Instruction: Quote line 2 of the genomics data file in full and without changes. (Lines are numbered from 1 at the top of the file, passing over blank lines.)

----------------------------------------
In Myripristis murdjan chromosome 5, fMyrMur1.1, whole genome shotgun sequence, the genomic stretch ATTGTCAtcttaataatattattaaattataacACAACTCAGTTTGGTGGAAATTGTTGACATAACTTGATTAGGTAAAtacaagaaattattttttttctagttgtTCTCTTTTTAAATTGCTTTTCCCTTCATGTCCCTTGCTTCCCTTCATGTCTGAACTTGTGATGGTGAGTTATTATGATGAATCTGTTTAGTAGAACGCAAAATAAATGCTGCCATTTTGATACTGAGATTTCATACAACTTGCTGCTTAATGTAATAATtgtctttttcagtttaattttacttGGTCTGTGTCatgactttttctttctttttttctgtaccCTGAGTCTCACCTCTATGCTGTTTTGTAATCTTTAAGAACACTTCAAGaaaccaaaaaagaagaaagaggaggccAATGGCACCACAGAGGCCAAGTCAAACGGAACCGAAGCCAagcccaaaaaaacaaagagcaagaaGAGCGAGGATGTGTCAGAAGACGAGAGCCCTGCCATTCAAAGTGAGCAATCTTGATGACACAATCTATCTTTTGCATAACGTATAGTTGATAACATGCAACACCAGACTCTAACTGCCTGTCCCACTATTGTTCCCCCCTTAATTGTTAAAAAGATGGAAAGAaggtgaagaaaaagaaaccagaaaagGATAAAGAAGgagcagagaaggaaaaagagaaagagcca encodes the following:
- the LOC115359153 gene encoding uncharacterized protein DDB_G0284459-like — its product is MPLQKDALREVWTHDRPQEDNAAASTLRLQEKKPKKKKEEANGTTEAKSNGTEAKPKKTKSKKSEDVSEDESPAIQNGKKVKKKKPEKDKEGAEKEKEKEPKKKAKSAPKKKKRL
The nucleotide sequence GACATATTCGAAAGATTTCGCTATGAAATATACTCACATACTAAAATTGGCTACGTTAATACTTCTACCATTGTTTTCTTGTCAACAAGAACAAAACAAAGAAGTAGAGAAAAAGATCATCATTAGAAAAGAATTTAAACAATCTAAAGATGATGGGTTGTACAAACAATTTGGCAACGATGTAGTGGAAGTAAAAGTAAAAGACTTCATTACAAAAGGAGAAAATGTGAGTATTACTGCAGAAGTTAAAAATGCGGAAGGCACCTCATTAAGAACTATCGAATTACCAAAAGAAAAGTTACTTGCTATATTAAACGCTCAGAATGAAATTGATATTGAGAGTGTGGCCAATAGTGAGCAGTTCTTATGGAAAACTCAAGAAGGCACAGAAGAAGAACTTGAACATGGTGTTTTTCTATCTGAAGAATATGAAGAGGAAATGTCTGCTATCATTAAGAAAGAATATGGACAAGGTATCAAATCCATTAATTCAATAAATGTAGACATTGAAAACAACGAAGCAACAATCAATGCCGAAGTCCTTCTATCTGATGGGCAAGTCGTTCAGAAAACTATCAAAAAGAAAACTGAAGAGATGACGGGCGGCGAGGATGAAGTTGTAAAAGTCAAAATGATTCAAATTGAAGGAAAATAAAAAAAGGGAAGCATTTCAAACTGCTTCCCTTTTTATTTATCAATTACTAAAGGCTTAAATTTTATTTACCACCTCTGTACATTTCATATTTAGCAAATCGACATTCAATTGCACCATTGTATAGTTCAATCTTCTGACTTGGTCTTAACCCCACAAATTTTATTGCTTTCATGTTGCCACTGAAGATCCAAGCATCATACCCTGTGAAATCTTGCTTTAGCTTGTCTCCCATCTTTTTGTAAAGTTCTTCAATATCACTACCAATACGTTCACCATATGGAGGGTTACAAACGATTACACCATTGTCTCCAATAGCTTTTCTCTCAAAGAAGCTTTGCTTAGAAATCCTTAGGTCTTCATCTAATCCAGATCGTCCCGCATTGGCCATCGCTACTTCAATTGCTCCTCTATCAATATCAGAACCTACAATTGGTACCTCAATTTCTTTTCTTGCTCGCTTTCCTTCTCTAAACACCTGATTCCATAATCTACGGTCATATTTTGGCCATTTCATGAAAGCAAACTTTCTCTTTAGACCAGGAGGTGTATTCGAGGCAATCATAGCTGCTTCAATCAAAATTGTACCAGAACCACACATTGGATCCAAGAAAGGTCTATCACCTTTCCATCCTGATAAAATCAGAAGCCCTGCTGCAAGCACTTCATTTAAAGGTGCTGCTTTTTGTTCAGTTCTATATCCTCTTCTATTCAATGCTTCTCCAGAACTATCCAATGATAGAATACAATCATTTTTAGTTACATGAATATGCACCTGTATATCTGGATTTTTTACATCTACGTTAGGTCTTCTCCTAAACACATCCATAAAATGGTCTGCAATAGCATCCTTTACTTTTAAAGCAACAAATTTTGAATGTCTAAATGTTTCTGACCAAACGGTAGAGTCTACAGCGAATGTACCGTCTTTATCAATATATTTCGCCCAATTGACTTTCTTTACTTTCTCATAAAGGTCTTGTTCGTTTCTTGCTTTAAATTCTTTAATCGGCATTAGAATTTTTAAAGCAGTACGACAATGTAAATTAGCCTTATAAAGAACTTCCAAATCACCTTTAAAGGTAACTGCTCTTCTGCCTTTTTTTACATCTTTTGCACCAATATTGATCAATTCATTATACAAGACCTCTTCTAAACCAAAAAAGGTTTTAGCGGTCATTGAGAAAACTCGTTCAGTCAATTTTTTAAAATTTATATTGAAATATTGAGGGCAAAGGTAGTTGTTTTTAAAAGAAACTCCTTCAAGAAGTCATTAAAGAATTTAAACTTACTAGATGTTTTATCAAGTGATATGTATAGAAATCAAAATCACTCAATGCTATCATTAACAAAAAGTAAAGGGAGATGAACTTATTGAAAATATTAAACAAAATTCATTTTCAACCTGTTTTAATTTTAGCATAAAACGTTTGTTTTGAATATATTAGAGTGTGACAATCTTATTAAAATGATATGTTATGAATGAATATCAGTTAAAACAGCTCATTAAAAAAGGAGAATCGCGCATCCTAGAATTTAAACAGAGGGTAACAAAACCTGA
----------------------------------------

- the LOC115359153 gene encoding uncharacterized protein DDB_G0284459-like — its product is MPLQKDALREVWTHDRPQEDNAAASTLRLQEKKPKKKKEEANGTTEAKSNGTEAKPKKTKSKKSEDVSEDESPAIQNGKKVKKKKPEKDKEGAEKEKEKEPKKKAKSAPKKKKRL